Jeffrey E. Ott, Francis F. Kilkenny, Theresa B. Jain
Year Published:

Cataloging Information

Fire Effects
Fuel Treatments & Effects

NRFSN number: 25351
FRAMES RCS Number: 26588
Record updated: February 24, 2023

Background: The risk of destructive wildfire on fire-prone landscapes with excessive fuel buildup has prompted the use of fuel reduction treatments to protect valued resources from wildfire damage. The question of how to maximize the effectiveness of fuel reduction treatments at landscape scales is important because treating an entire landscape may be undesirable or unfeasible. We reviewed 86 simulation studies that examined landscape-scale fuel reduction treatment effectiveness for landscapes of the USA or Canada. Each of these studies tested effects of fuel reduction treatments on wildfire through comparisons of landscape scenarios differing by treatment design or other attributes. Results from these studies were summarized to assess what they reveal about factors determining fuel treatment effectiveness at landscape scales.

Results: Qualifying studies focused primarily but not exclusively on forested landscapes of the western USA and ranged in size from 200 to 3,400,000 ha. Most studies showed that scenarios with fuel reduction treatments had lower levels of wildfire compared to untreated scenarios. Damaging wildfire types decreased while beneficial wildfire increased as a result of treatments in most cases where these were differentiated. Wildfire outcomes were influenced by five dimensions of treatment design (extent, placement, size, prescription, and timing) and other factors beyond the treatments (weather, climate, fire/fuel attributes, and other management inputs). Studies testing factorial combinations showed that the relative importance of these factors varied across landscapes and contexts.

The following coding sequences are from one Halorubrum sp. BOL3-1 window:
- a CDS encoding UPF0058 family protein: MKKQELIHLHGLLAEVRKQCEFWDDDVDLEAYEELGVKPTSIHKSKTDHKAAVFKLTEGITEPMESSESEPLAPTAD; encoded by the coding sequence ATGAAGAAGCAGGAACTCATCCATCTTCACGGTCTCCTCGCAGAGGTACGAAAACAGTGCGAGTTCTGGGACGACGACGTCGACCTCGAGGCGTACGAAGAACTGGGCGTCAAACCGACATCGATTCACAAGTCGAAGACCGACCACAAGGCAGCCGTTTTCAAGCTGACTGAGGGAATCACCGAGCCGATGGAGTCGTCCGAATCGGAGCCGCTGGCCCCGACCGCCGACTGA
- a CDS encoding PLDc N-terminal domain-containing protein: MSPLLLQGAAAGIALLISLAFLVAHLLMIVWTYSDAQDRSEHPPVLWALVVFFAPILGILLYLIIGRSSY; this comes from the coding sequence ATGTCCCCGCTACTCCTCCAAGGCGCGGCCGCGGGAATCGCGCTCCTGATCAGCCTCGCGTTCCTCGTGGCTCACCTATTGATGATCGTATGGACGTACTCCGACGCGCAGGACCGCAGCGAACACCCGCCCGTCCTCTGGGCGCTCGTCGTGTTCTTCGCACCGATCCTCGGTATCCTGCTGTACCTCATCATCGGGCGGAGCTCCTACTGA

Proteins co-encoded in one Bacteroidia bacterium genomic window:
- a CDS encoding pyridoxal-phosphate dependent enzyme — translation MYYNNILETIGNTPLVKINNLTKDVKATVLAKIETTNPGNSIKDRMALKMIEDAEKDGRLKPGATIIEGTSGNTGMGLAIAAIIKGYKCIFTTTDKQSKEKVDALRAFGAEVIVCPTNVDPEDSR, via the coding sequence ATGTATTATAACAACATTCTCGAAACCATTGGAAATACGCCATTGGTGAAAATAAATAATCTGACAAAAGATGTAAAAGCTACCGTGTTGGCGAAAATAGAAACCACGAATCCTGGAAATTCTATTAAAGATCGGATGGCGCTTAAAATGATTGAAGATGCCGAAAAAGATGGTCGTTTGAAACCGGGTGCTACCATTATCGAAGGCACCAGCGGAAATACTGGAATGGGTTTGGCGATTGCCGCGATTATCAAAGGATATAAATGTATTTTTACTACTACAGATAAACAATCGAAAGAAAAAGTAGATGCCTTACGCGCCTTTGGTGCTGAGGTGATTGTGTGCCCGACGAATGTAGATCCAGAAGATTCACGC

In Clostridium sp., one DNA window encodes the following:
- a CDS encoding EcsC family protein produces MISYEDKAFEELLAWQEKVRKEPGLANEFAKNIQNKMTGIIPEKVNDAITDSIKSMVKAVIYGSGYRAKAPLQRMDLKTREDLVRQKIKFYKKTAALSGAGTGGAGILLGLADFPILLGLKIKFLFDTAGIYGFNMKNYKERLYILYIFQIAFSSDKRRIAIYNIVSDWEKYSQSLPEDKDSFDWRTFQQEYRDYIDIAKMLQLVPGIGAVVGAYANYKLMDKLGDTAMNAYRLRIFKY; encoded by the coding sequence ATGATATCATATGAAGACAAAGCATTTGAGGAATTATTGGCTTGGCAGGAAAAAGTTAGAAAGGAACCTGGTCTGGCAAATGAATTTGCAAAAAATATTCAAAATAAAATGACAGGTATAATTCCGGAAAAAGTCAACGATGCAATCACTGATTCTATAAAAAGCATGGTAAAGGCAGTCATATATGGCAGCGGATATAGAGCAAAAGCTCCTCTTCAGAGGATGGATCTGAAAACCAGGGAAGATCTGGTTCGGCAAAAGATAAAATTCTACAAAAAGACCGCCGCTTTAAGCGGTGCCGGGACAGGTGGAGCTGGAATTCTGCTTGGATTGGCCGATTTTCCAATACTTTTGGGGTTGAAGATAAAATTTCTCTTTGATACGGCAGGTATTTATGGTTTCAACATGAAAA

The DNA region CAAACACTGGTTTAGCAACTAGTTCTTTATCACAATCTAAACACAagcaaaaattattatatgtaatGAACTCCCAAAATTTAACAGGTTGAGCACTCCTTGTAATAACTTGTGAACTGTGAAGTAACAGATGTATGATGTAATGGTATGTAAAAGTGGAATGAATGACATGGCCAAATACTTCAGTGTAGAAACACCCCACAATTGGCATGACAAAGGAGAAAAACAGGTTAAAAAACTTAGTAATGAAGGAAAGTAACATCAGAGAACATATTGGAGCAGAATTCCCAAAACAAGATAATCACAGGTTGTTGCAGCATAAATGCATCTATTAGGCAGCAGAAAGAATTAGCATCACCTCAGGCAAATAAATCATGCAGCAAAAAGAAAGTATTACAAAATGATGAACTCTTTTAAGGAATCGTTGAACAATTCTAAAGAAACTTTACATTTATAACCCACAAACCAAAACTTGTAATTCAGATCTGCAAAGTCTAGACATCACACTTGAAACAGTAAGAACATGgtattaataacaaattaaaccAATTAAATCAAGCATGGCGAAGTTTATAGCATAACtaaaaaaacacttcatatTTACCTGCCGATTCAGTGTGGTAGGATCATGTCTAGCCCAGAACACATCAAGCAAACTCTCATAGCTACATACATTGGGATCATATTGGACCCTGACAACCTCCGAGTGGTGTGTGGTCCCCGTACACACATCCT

Conclusions: Simulation studies have highlighted general principles of effective fuel treatment design at landscape scales, including the desirability of treating extensive areas with appropriate prescriptions at sufficient frequency to reduce wildfire impacts even under extreme conditions that may be more prevalent in the future. More specific, context-dependent strategies have also been provided, such as a variety of placement schemes prioritizing the protection of different resources. Optimization algorithms were shown to be helpful for determining treatment placement and timing to achieve desired objectives under given constraints. Additional work is needed to expand the geographical scope of these studies, further examine the importance and interactions of driving factors, and assess longer-term effects of fuel reduction treatments under projected climate change.


Ott, Jeffrey E.; Kilkenny, Francis F.; Jain, Theresa B. 2023. Fuel treatment effectiveness at the landscape scale: a systematic review of simulation studies comparing treatment scenarios in North America. Fire Ecology 19:10.

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